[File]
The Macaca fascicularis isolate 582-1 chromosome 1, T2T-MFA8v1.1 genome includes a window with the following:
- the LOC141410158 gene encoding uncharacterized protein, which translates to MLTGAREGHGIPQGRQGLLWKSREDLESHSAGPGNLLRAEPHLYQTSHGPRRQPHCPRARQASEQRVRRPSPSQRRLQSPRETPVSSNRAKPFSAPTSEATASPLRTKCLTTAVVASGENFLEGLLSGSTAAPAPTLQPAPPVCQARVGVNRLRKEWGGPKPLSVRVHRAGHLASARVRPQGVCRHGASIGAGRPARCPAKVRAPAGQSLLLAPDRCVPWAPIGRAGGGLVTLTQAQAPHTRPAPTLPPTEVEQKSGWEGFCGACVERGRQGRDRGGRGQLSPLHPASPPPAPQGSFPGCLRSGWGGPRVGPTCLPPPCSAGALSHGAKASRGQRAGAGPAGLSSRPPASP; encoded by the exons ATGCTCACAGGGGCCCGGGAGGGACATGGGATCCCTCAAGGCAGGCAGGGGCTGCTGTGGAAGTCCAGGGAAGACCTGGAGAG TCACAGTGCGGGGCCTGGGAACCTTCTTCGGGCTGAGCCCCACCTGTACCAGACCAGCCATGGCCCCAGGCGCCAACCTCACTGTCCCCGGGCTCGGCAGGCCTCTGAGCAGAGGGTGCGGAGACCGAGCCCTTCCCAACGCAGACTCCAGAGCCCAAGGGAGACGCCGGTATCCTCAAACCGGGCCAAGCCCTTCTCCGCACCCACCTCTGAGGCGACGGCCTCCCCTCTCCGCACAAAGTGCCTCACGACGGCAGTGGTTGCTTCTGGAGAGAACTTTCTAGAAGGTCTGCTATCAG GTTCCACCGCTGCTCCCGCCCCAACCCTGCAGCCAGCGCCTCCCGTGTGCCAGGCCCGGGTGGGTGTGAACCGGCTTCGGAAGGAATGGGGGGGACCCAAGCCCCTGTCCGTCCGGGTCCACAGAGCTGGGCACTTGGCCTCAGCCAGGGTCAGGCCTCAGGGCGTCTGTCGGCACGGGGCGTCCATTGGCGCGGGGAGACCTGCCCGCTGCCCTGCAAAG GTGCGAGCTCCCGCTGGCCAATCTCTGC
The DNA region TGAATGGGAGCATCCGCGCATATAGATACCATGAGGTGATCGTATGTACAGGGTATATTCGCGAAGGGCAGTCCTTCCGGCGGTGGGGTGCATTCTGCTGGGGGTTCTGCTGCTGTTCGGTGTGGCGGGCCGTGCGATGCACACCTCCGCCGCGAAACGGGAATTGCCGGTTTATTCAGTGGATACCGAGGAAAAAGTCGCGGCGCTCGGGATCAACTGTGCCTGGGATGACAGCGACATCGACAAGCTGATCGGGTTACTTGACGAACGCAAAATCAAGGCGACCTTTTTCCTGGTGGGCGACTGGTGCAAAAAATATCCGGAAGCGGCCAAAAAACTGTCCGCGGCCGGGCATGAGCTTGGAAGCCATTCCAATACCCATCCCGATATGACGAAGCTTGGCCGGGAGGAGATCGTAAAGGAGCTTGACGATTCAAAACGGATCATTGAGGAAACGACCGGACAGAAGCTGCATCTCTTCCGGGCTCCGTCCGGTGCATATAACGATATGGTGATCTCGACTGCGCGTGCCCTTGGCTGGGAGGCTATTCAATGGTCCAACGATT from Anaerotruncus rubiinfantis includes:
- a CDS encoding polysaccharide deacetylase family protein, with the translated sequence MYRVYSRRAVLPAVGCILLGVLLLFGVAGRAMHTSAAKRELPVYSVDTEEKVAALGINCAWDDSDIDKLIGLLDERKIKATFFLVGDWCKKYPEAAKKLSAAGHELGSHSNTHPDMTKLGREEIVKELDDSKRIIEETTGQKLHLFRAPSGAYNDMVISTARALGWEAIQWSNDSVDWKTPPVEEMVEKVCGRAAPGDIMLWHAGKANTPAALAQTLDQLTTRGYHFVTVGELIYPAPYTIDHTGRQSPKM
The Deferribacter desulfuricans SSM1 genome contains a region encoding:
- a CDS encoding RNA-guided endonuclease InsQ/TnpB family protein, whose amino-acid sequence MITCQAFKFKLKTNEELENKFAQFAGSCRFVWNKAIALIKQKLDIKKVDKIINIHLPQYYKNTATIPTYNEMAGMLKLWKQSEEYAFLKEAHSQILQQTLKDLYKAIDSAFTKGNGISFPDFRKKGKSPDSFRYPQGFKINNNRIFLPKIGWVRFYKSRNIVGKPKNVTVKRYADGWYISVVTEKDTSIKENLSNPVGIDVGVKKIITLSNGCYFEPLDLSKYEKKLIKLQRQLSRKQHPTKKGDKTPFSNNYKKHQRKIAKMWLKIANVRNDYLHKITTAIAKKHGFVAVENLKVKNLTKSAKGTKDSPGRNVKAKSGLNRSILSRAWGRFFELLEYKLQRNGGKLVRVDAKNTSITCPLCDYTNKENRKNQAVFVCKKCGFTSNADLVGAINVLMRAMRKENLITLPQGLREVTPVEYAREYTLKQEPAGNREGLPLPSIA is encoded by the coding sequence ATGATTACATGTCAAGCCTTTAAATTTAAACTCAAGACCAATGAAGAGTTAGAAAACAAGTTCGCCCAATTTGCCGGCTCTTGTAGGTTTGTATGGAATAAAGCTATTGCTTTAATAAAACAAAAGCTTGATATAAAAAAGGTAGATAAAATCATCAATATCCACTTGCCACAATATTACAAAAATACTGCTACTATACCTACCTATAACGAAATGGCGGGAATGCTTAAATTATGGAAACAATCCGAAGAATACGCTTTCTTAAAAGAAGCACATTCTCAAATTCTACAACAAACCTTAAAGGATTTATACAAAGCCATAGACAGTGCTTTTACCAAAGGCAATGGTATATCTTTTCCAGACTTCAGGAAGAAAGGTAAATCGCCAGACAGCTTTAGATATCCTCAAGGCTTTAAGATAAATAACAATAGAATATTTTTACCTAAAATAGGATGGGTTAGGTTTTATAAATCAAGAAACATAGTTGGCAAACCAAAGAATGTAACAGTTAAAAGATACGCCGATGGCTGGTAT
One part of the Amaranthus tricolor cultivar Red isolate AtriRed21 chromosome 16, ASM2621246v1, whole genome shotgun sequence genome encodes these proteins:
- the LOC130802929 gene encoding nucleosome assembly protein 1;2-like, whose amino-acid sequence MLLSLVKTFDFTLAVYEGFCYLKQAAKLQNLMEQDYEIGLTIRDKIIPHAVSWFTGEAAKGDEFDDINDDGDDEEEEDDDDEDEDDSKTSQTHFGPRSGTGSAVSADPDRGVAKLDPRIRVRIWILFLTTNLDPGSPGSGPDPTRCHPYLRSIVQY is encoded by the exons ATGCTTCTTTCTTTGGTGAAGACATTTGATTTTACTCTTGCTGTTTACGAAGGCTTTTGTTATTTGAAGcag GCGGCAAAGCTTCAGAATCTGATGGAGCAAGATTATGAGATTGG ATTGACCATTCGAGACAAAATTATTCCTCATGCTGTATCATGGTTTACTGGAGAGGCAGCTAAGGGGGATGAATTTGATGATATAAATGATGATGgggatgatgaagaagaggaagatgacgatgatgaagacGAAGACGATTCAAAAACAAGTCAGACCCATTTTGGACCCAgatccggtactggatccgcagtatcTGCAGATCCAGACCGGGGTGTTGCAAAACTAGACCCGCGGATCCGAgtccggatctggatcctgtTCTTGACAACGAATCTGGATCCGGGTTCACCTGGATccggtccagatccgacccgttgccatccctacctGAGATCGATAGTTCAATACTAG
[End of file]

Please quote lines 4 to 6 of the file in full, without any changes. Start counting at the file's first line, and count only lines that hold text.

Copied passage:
- a CDS encoding polysaccharide deacetylase family protein, with the translated sequence MYRVYSRRAVLPAVGCILLGVLLLFGVAGRAMHTSAAKRELPVYSVDTEEKVAALGINCAWDDSDIDKLIGLLDERKIKATFFLVGDWCKKYPEAAKKLSAAGHELGSHSNTHPDMTKLGREEIVKELDDSKRIIEETTGQKLHLFRAPSGAYNDMVISTARALGWEAIQWSNDSVDWKTPPVEEMVEKVCGRAAPGDIMLWHAGKANTPAALAQTLDQLTTRGYHFVTVGELIYPAPYTIDHTGRQSPKM
The Deferribacter desulfuricans SSM1 genome contains a region encoding:
- a CDS encoding RNA-guided endonuclease InsQ/TnpB family protein, whose amino-acid sequence MITCQAFKFKLKTNEELENKFAQFAGSCRFVWNKAIALIKQKLDIKKVDKIINIHLPQYYKNTATIPTYNEMAGMLKLWKQSEEYAFLKEAHSQILQQTLKDLYKAIDSAFTKGNGISFPDFRKKGKSPDSFRYPQGFKINNNRIFLPKIGWVRFYKSRNIVGKPKNVTVKRYADGWYISVVTEKDTSIKENLSNPVGIDVGVKKIITLSNGCYFEPLDLSKYEKKLIKLQRQLSRKQHPTKKGDKTPFSNNYKKHQRKIAKMWLKIANVRNDYLHKITTAIAKKHGFVAVENLKVKNLTKSAKGTKDSPGRNVKAKSGLNRSILSRAWGRFFELLEYKLQRNGGKLVRVDAKNTSITCPLCDYTNKENRKNQAVFVCKKCGFTSNADLVGAINVLMRAMRKENLITLPQGLREVTPVEYAREYTLKQEPAGNREGLPLPSIA is encoded by the coding sequence ATGATTACATGTCAAGCCTTTAAATTTAAACTCAAGACCAATGAAGAGTTAGAAAACAAGTTCGCCCAATTTGCCGGCTCTTGTAGGTTTGTATGGAATAAAGCTATTGCTTTAATAAAACAAAAGCTTGATATAAAAAAGGTAGATAAAATCATCAATATCCACTTGCCACAATATTACAAAAATACTGCTACTATACCTACCTATAACGAAATGGCGGGAATGCTTAAATTATGGAAACAATCCGAAGAATACGCTTTCTTAAAAGAAGCACATTCTCAAATTCTACAACAAACCTTAAAGGATTTATACAAAGCCATAGACAGTGCTTTTACCAAAGGCAATGGTATATCTTTTCCAGACTTCAGGAAGAAAGGTAAATCGCCAGACAGCTTTAGATATCCTCAAGGCTTTAAGATAAATAACAATAGAATATTTTTACCTAAAATAGGATGGGTTAGGTTTTATAAATCAAGAAACATAGTTGGCAAACCAAAGAATGTAACAGTTAAAAGATACGCCGATGGCTGGTAT